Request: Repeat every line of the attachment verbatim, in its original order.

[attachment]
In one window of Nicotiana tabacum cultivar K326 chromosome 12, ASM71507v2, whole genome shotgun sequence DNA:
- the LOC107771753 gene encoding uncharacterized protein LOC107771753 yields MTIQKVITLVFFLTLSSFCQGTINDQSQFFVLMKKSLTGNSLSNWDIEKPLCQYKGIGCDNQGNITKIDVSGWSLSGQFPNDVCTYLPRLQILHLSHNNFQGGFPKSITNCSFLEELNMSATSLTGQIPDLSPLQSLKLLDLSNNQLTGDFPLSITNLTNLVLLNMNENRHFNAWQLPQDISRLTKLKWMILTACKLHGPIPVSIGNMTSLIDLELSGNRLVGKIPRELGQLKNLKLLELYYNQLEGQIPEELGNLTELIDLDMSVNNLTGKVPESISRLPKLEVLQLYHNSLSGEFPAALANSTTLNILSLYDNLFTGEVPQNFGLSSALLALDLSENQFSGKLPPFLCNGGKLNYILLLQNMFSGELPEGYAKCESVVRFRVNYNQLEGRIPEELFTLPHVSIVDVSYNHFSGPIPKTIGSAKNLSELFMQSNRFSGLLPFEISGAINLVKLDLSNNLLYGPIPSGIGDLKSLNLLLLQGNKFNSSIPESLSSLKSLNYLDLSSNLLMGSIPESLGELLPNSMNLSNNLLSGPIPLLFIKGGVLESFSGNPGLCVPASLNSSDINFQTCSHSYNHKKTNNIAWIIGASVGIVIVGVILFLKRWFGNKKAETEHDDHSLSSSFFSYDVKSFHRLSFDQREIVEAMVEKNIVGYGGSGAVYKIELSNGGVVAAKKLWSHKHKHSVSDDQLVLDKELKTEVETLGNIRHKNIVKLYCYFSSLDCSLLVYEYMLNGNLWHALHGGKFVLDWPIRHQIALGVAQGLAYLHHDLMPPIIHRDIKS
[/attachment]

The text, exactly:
In one window of Nicotiana tabacum cultivar K326 chromosome 12, ASM71507v2, whole genome shotgun sequence DNA:
- the LOC107771753 gene encoding uncharacterized protein LOC107771753 yields MTIQKVITLVFFLTLSSFCQGTINDQSQFFVLMKKSLTGNSLSNWDIEKPLCQYKGIGCDNQGNITKIDVSGWSLSGQFPNDVCTYLPRLQILHLSHNNFQGGFPKSITNCSFLEELNMSATSLTGQIPDLSPLQSLKLLDLSNNQLTGDFPLSITNLTNLVLLNMNENRHFNAWQLPQDISRLTKLKWMILTACKLHGPIPVSIGNMTSLIDLELSGNRLVGKIPRELGQLKNLKLLELYYNQLEGQIPEELGNLTELIDLDMSVNNLTGKVPESISRLPKLEVLQLYHNSLSGEFPAALANSTTLNILSLYDNLFTGEVPQNFGLSSALLALDLSENQFSGKLPPFLCNGGKLNYILLLQNMFSGELPEGYAKCESVVRFRVNYNQLEGRIPEELFTLPHVSIVDVSYNHFSGPIPKTIGSAKNLSELFMQSNRFSGLLPFEISGAINLVKLDLSNNLLYGPIPSGIGDLKSLNLLLLQGNKFNSSIPESLSSLKSLNYLDLSSNLLMGSIPESLGELLPNSMNLSNNLLSGPIPLLFIKGGVLESFSGNPGLCVPASLNSSDINFQTCSHSYNHKKTNNIAWIIGASVGIVIVGVILFLKRWFGNKKAETEHDDHSLSSSFFSYDVKSFHRLSFDQREIVEAMVEKNIVGYGGSGAVYKIELSNGGVVAAKKLWSHKHKHSVSDDQLVLDKELKTEVETLGNIRHKNIVKLYCYFSSLDCSLLVYEYMLNGNLWHALHGGKFVLDWPIRHQIALGVAQGLAYLHHDLMPPIIHRDIKS